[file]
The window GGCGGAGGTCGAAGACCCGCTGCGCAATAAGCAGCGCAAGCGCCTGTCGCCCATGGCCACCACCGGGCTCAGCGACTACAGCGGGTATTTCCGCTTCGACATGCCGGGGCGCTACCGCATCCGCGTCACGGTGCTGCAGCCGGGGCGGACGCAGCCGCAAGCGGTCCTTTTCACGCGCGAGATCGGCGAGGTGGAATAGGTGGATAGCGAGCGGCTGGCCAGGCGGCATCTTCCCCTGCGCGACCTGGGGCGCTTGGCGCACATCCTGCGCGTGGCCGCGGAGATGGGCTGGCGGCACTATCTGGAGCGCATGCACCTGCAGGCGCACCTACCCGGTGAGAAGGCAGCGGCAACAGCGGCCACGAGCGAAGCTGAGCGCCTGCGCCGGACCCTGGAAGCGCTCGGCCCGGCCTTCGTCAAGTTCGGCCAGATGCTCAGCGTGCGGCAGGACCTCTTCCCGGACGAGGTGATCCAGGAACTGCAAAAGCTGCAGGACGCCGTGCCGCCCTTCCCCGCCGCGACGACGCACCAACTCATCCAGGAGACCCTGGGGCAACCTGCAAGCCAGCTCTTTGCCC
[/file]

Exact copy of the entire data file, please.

The window GGCGGAGGTCGAAGACCCGCTGCGCAATAAGCAGCGCAAGCGCCTGTCGCCCATGGCCACCACCGGGCTCAGCGACTACAGCGGGTATTTCCGCTTCGACATGCCGGGGCGCTACCGCATCCGCGTCACGGTGCTGCAGCCGGGGCGGACGCAGCCGCAAGCGGTCCTTTTCACGCGCGAGATCGGCGAGGTGGAATAGGTGGATAGCGAGCGGCTGGCCAGGCGGCATCTTCCCCTGCGCGACCTGGGGCGCTTGGCGCACATCCTGCGCGTGGCCGCGGAGATGGGCTGGCGGCACTATCTGGAGCGCATGCACCTGCAGGCGCACCTACCCGGTGAGAAGGCAGCGGCAACAGCGGCCACGAGCGAAGCTGAGCGCCTGCGCCGGACCCTGGAAGCGCTCGGCCCGGCCTTCGTCAAGTTCGGCCAGATGCTCAGCGTGCGGCAGGACCTCTTCCCGGACGAGGTGATCCAGGAACTGCAAAAGCTGCAGGACGCCGTGCCGCCCTTCCCCGCCGCGACGACGCACCAACTCATCCAGGAGACCCTGGGGCAACCTGCAAGCCAGCTCTTTGCCC